Tuesday, November 4, 2014

on the eve of your first birthday

Caleb Gordon Steven Kiger, less than a day old.

My Sweet Pumpkin Baby,

Where did the time go? Tomorrow you will be one. One whole year grown. Meanwhile I've grown another decade in that same slice of time.

Your first months here feel like a dream I can't quite remember. The days and weeks and moments blur together, and you as a tiny, stationary baby has become so... intangible. Even harder to recall is the person I was, or thought I was. 

Your birth was the meeting of a miracle. Everything went so blessedly according to plan. Perhaps it was easier for this to happen when the plan was simply: Have a baby. Without drugs, preferably in the water. Be open to changes as the situation warrants. 

That was it, and that's what happened. How lucky we were that no changes were necessary, and to have such capable people around us. This, I now know, is rare. 

I was on top of the world after you were born, Caleb. I felt like I could've climbed Everest. (Not right at that moment, of course, as in reality I could hardly walk; but more as a general concept: It just seemed so incredibly possible.)

Someday I'll write for you the story of the day you were born. I read so many of these kinds of stories before my labor and delivery, and it helped to reinforce what I already knew: That women's bodies were made for this, and that babies are born all sorts of places in all sorts of ways. I knew it would be OK. The Biggest Deal of All--your birth--was, in fact, no big deal.

I wasn't afraid, Caleb. I kept waiting to be scared, but it never happened. I actually looked forward to giving birth. Finally going to the hospital, after a month of false starts, was my "on the airplane" moment. Someday you'll travel on a plane, and you may come to know, as I have, the relief that sets in when you're finally nestled in your seat about to take off. No more planning or packing to be done, no more worrying about whether you'll make your flight on time, or how long the security lines are going to be. It's just you and an hour or two or ten to enjoy the journey.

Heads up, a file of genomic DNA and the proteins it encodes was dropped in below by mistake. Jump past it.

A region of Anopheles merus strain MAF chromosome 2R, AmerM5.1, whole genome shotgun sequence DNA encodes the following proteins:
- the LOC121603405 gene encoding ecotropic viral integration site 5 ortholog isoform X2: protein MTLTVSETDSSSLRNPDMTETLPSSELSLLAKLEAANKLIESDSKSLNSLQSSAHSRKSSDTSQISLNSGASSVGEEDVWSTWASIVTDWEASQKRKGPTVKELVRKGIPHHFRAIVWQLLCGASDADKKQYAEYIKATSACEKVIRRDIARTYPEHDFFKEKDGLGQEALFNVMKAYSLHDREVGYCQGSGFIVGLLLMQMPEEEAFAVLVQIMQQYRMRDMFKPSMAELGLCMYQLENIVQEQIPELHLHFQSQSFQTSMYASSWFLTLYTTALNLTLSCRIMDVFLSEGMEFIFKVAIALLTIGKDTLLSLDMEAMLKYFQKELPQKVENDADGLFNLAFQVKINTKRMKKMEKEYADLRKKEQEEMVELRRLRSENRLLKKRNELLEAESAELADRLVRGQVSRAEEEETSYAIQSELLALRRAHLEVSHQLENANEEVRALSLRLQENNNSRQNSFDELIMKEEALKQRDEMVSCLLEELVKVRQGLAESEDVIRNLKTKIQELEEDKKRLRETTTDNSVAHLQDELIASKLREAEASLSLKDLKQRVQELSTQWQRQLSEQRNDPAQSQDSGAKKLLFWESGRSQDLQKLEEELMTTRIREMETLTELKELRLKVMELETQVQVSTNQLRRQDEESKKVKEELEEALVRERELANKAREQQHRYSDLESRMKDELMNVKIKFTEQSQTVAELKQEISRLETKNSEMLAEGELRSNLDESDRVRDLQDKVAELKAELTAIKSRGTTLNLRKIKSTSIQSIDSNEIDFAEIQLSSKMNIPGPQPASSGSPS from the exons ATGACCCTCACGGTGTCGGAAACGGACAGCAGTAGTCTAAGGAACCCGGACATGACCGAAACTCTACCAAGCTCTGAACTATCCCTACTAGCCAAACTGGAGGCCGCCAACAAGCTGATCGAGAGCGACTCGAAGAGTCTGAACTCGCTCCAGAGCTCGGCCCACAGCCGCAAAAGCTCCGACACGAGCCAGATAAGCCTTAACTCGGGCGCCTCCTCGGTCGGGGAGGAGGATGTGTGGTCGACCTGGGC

I knew labor would probably feel like that for me, too. Nowhere to go, nothing to do but breathe, be, and hopefully enjoy the experience.

And I enjoyed it so, so much, dear one. The pain was excruciating towards the end, but I kept hearing my yoga teacher's voice in my head: "Feel the pain, say OK, then push anyway." The pushing was the hardest part, a burning sprint to the finish at the end of an all day marathon. I thought it would go faster than it did, but in the end it didn't matter. Suddenly you were on my chest, every glorious ounce of you. With a blink and a wail, your daddy and I turned the page of our life story to begin a chapter of profound change. We were parents. Just like that.

Cabey Baby, you can't understand this now, but your dad and I are returning to our Catholic faith after years (and for him, a lifetime) away. We want to be able to give this foundation to you. And oh, sweet boy--how you love church. You love the people and the statues and the singing. You always try to talk to the crucifix, and you love conversing with the painting of the Holy Family that hangs on the north wall of the transept. One day, though, you'll learn what has caused so many to abandon ship: The Church isn't perfect, and sometimes it can hurt people. 

I hope you stay anyway. 

Because nothing run by humans will ever be perfect. This doesn't make it worthless. 

To be human is to make mistakes, and to be alive is to experience suffering. Sometimes the pain is so great that we think we'll die from the weight of it. But miraculously, we keep going, one foot in front of the other, one breath at a time; and eventually we notice moments of grace and joy and peace and beauty in our midst. People hurt one another, and yet even those that hurt you remain worthy of love. Those that cause the most pain are usually hurting even more deeply themselves.

This, Cabey--this is what the life of Jesus Christ represents. The grace in the suffering, the freedom in the sacrifice. I hate that you are going to live through pain and darkness and hardship. But know this: You will always, always, always be worthy of the light on the other side, and I will love you no matter what. There is nothing you can say or do or be that will ever diminish my love for you. You are my son, but more importantly you are a child of God. Any fear or pain this world conjures up has already been conquered, and in that there is such hope.

You are still so much "closer to the source" than the adults that love you, and I pray you're able to stay that way. To stay vulnerable in the face of heartbreak, and brave in the face of defeat. You are so much more than the sum of your earthly parts. You are perfectly imperfect, made in and of Love--and baby? I'm just so glad you're here. You and Jesus, Caleb--both pieces I never knew were missing, until you helped bring me to one another. Your birth was a kind of birthday for me, too, in more ways than one.

So happy, happy, happy first birthday, my darling boy. And because I can't say it enough: I love you.


Your mama